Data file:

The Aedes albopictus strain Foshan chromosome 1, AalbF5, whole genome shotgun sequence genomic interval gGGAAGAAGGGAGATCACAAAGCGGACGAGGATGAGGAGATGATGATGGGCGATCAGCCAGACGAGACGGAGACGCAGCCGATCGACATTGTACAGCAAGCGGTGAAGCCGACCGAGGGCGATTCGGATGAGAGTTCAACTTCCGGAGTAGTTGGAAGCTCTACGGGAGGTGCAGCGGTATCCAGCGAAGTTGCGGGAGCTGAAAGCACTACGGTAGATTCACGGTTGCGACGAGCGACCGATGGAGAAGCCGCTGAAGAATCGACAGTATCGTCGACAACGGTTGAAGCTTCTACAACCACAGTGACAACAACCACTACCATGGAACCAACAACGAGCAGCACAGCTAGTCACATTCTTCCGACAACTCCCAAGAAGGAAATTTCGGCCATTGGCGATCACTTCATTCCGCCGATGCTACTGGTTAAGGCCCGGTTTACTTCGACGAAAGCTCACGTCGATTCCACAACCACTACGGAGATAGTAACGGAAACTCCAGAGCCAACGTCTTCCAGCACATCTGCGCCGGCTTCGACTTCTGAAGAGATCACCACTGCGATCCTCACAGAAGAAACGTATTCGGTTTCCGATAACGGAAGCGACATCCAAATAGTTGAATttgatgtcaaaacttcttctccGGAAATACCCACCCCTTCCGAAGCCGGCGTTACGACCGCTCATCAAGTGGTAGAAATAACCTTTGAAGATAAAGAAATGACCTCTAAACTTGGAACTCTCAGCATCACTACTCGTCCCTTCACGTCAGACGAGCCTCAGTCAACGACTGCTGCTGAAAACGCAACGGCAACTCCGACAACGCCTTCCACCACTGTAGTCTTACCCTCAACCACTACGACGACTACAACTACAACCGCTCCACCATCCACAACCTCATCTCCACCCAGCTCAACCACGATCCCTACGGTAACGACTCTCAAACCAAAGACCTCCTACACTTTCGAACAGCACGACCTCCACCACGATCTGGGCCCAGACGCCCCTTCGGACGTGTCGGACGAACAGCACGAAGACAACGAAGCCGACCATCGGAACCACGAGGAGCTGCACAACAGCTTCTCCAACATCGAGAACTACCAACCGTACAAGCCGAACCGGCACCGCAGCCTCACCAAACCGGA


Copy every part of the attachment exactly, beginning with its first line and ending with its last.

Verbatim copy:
The Aedes albopictus strain Foshan chromosome 1, AalbF5, whole genome shotgun sequence genomic interval gGGAAGAAGGGAGATCACAAAGCGGACGAGGATGAGGAGATGATGATGGGCGATCAGCCAGACGAGACGGAGACGCAGCCGATCGACATTGTACAGCAAGCGGTGAAGCCGACCGAGGGCGATTCGGATGAGAGTTCAACTTCCGGAGTAGTTGGAAGCTCTACGGGAGGTGCAGCGGTATCCAGCGAAGTTGCGGGAGCTGAAAGCACTACGGTAGATTCACGGTTGCGACGAGCGACCGATGGAGAAGCCGCTGAAGAATCGACAGTATCGTCGACAACGGTTGAAGCTTCTACAACCACAGTGACAACAACCACTACCATGGAACCAACAACGAGCAGCACAGCTAGTCACATTCTTCCGACAACTCCCAAGAAGGAAATTTCGGCCATTGGCGATCACTTCATTCCGCCGATGCTACTGGTTAAGGCCCGGTTTACTTCGACGAAAGCTCACGTCGATTCCACAACCACTACGGAGATAGTAACGGAAACTCCAGAGCCAACGTCTTCCAGCACATCTGCGCCGGCTTCGACTTCTGAAGAGATCACCACTGCGATCCTCACAGAAGAAACGTATTCGGTTTCCGATAACGGAAGCGACATCCAAATAGTTGAATttgatgtcaaaacttcttctccGGAAATACCCACCCCTTCCGAAGCCGGCGTTACGACCGCTCATCAAGTGGTAGAAATAACCTTTGAAGATAAAGAAATGACCTCTAAACTTGGAACTCTCAGCATCACTACTCGTCCCTTCACGTCAGACGAGCCTCAGTCAACGACTGCTGCTGAAAACGCAACGGCAACTCCGACAACGCCTTCCACCACTGTAGTCTTACCCTCAACCACTACGACGACTACAACTACAACCGCTCCACCATCCACAACCTCATCTCCACCCAGCTCAACCACGATCCCTACGGTAACGACTCTCAAACCAAAGACCTCCTACACTTTCGAACAGCACGACCTCCACCACGATCTGGGCCCAGACGCCCCTTCGGACGTGTCGGACGAACAGCACGAAGACAACGAAGCCGACCATCGGAACCACGAGGAGCTGCACAACAGCTTCTCCAACATCGAGAACTACCAACCGTACAAGCCGAACCGGCACCGCAGCCTCACCAAACCGGA